"When the Chinese left the plantation, they went into rice farming as well as growing taro, using the patches abandoned by Hawaiian families. The Chinese were familiar with taro, since they grew it, plus sugar cane and pineapple, back in the Canton area of China. The Hawaiian people came to realize that having a Chinese relation meant steady cash income and a well-fed family. The term 'pake' is originally a term of endearment, meaning a beloved uncle."
Through his own research, he found that a community like Waipahu had a large number of Chinese and Hawaiian interracial households. Chinese family names became "Hawaiianized," said Chong, with mixed names like Akaka, Akana, Apo and names prefaced by "Ah," like Ah Sam, Ah Sing, Ah Yat and Ah You.
"I think it's important for the younger generation to take back their original surnames before they get lost," he said. "I help these families, who show an active interest and have done some of their homework, and point them in the right direction.
"I look through and research marriage and death records, obituaries, land titles. I try to attach the name with when their grandparents first came to the islands, where they came from - were they either Hakka or Punti? - and from there, hopefully, we can narrow it down to a particular village in China."
To lose track of a family name is to have lost part of your genealogy, said Chong, adding, "You don't feel it until you lose it."
A good Chinese name is one not that easy to give, he said. "A good name is (bestowed) in accordance to the elements listed in a Chinese almanac. The five elements are metal, wood, water, fire and earth. The name's proper characters are determined by the predominant element of a baby's birth date, the year, month, day and hour you were born. In order to balance out those elements, the right characters must be selected.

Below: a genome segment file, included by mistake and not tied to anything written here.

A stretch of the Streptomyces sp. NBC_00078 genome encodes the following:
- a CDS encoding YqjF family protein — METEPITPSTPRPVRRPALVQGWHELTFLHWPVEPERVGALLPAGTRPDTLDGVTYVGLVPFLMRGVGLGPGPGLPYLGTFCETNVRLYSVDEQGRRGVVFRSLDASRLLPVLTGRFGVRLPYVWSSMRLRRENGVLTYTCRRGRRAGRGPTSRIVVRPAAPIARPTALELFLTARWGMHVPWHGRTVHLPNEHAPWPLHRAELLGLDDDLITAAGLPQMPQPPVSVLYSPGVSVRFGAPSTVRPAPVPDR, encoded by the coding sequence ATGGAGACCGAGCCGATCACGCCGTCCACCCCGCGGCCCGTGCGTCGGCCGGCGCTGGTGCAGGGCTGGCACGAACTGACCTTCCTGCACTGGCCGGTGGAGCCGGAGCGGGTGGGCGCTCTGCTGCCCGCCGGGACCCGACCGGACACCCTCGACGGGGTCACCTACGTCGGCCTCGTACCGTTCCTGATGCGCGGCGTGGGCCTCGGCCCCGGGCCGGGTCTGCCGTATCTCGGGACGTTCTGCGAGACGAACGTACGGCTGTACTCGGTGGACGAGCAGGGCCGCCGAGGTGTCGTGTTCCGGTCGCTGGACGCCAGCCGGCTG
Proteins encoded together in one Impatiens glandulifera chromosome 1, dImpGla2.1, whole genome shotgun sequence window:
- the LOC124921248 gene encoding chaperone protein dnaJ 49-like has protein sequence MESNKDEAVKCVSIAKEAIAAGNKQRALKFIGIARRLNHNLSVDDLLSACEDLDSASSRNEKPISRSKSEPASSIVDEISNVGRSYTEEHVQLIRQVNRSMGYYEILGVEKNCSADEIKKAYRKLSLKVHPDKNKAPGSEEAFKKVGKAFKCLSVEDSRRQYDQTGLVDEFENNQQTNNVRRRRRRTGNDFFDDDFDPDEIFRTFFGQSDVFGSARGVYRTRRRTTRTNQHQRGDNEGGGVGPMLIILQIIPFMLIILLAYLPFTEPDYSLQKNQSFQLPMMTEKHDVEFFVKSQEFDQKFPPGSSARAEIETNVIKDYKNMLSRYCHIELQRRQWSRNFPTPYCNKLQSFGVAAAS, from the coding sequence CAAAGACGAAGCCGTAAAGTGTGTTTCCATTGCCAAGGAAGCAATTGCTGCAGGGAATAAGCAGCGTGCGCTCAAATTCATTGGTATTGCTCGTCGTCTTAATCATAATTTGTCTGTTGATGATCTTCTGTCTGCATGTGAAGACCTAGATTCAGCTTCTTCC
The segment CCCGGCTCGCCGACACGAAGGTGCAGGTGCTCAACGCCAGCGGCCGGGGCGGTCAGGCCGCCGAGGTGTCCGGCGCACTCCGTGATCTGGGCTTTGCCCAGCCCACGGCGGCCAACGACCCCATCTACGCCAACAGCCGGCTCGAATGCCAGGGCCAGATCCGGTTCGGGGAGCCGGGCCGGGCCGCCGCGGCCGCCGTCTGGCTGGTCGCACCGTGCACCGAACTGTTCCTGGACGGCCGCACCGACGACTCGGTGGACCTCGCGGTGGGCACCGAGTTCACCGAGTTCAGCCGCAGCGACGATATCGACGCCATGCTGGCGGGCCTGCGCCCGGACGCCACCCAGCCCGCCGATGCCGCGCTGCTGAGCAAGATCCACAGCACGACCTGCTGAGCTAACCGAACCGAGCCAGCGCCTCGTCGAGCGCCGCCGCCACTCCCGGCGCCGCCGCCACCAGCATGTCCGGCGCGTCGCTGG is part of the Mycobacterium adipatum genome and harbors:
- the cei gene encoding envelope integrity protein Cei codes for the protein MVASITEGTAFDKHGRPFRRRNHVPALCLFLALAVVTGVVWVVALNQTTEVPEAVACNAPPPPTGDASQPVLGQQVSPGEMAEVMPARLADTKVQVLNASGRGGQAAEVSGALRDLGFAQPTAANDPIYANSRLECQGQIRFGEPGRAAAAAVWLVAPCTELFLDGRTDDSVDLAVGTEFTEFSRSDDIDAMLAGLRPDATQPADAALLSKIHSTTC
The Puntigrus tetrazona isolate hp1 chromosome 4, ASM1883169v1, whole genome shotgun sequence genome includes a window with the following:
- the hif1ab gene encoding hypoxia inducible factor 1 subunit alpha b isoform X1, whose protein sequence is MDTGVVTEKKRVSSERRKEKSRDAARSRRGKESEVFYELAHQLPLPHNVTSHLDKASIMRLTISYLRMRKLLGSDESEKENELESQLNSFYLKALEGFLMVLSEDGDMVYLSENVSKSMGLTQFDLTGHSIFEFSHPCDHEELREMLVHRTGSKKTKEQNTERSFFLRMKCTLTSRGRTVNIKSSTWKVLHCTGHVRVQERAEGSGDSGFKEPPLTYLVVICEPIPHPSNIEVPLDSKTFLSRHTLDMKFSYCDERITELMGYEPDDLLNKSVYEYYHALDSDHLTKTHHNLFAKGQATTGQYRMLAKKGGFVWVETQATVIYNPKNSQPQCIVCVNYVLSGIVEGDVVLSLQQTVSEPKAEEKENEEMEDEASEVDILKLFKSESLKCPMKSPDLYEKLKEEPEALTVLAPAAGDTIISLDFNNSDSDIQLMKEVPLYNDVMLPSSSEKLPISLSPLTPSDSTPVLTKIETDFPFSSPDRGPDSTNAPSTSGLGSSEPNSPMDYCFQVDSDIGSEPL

"Whoever you consult to get a 'correct' name, whether you ask an elder relative or go to a Buddhist temple, it's not just a matter of getting something that sounds good," he said. "It takes a lot of work and research to get a good name.
"It's a name that should be in harmony with your natural environment, spiritual well-being and the elements of the universe, as well as providing you with a goal to aspire to."
The worst offense, Chong said, is for a Chinese family to name a child after parents or grandparents. "It's like the younger generation sitting on top of, or suppressing, the older generation. This is unlike Western society, where it's considered a compliment to give a name of a predecessor."
Things can be righted, however, with a simple change of a character in a name.
"With girls, I think it's only in the last century where they have any input with their own names," he said. "They used to be trite or relatively insignificant-sounding, like 'lotus,' 'orchid,' 'jade' or 'precious.' It was because with marriage their names go into obscurity, being part of the husband's family. With the communist takeover of China in 1949, women had the right to retain their names, no longer subservient to their husbands and his property rights."
As to the parts of my own Cantonese given name, Cheung refers to ancestors, tradition and family heritage, and Wei (although Chong said it looked more Mandarin and should be spelled "Wai") means handsome and strength.
Chun Cheung Wei. A good name to try to live up to.